John Aubrey, who flourished between 1626 and 1697, was an English country gentleman of lively intellectual interests but rather infirm character. He was, one suspects, made unsure of himself by an obtuse and obstructive father, and his life became a series of projects that almost invariably ended unsatisfactorily. His education at Oxford was interrupted by the Civil Wars; the estates that he inherited from his father were heavily involved in lawsuits, and he was eventually obliged to sell them all; an attempt to marry resulted in the lady's clapping another suit on him; a collection of biographical material that he had allowed to get into the hands of professional scholars was partly used by them without acknowledgment and partly destroyed or lost. Yet Aubrey was an antiquary of some distinction and a charter member of the Royal Society, and his collection of biographical data turned out to be extremely valuable. As "Aubrey's Brief Lives," it has figured as a source book for historians. Now it has a splendid new edition at the hands of Oliver Lawson Dick.
This edition is, indeed, the first one that has been faithful to Aubrey's text and that has attempted to make a book from his manuscripts. For what Aubrey left was not a book. He loved to compile gossip about famous men and to note their peculiarities, and in pursuit of this information he often went to considerable trouble. It was said of him by one of his friends that he expected to hear of Aubrey's breaking his neck someday as the result of dashing downstairs to get a story from a departing guest. But he did not keep his records in order. He would try to get things down on paper the morning after a convivial evening--"Sot that I am!" is the apologetic cry that is reiterated in his writings--when the people he was visiting were still in bed and he himself was suffering from hangover. He sometimes mixed anecdotes about different people, sometimes wrote the same story several times, and sometimes noted down under a subject's name only a few words or a mere list of dates and facts.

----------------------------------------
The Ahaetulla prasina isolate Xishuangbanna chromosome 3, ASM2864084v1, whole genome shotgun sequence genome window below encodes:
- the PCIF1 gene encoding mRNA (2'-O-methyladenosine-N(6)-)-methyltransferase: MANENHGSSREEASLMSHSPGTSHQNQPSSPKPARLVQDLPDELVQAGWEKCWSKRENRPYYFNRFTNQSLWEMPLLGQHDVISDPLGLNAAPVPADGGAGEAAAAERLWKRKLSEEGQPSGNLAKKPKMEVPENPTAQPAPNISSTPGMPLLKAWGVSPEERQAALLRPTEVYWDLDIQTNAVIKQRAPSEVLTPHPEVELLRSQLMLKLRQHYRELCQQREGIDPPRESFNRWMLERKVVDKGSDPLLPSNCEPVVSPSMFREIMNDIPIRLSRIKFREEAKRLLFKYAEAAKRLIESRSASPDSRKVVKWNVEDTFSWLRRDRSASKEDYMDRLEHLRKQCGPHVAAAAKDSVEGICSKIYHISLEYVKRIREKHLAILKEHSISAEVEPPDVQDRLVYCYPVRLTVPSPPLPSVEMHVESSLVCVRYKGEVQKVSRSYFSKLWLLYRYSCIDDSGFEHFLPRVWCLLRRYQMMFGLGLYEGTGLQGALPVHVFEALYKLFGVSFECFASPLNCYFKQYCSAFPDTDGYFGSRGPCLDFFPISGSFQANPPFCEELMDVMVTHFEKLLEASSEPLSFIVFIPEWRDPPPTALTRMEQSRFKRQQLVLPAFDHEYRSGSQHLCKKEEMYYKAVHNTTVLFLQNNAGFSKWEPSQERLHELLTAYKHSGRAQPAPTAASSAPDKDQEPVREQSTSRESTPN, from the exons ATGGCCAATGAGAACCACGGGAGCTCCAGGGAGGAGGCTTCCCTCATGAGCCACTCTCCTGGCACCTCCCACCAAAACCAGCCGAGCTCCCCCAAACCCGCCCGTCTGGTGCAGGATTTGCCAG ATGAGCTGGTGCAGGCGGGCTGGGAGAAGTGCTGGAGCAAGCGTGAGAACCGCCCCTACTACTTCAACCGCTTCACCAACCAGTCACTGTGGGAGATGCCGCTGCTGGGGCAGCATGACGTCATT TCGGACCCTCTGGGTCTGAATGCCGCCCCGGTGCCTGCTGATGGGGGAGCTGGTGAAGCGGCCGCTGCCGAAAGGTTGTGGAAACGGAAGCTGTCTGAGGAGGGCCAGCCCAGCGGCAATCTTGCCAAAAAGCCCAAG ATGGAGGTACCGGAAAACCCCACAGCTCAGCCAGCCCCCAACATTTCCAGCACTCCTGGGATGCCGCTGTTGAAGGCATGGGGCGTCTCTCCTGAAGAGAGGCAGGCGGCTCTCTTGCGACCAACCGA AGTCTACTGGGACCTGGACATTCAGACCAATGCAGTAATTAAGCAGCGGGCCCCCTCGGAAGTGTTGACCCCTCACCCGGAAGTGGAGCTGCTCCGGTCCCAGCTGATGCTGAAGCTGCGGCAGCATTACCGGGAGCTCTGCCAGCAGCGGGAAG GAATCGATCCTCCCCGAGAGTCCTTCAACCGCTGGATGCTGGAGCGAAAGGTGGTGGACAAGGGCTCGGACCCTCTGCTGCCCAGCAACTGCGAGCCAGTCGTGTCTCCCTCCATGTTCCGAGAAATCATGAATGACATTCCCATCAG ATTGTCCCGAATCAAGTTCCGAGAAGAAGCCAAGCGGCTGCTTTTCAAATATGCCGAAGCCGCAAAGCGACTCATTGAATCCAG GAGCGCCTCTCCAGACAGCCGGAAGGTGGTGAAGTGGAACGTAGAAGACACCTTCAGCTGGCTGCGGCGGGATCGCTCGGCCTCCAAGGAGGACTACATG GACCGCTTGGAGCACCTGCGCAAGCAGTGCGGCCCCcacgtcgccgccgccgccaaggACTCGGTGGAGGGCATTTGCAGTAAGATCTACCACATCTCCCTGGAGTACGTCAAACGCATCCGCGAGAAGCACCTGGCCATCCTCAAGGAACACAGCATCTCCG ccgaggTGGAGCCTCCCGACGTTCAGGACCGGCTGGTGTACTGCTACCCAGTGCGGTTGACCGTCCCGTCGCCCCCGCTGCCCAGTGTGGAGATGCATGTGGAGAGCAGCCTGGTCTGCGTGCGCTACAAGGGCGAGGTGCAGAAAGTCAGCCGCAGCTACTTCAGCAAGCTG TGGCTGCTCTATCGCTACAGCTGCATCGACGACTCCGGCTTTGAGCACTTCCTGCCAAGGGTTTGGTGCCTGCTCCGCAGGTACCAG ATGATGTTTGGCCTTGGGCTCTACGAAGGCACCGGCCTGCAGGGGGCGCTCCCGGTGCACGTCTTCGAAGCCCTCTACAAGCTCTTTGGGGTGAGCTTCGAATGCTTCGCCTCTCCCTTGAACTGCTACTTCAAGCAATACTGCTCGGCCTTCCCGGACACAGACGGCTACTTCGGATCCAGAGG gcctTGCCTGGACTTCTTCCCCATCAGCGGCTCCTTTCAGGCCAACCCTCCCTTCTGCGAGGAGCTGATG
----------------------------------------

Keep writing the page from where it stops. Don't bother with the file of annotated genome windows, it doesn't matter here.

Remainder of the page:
Mr. Lawson Dick has selected from the 426 headings in Aubrey's manuscripts 134 that have something substantial attached to them; he has restored to them the passages expurgated by nineteenth-century editors; he has arranged them alphabetically; and he has written for them an introduction, itself as long as a small book, called "The Life and Times of John Aubrey," which is a masterpiece of its kind--for, using wherever possible the words of Aubrey himself, put together from his scattered writings, Mr. Lawson Dick has succeeded in producing an intimate portrait of his subject embedded in the density of current events. You can see . . .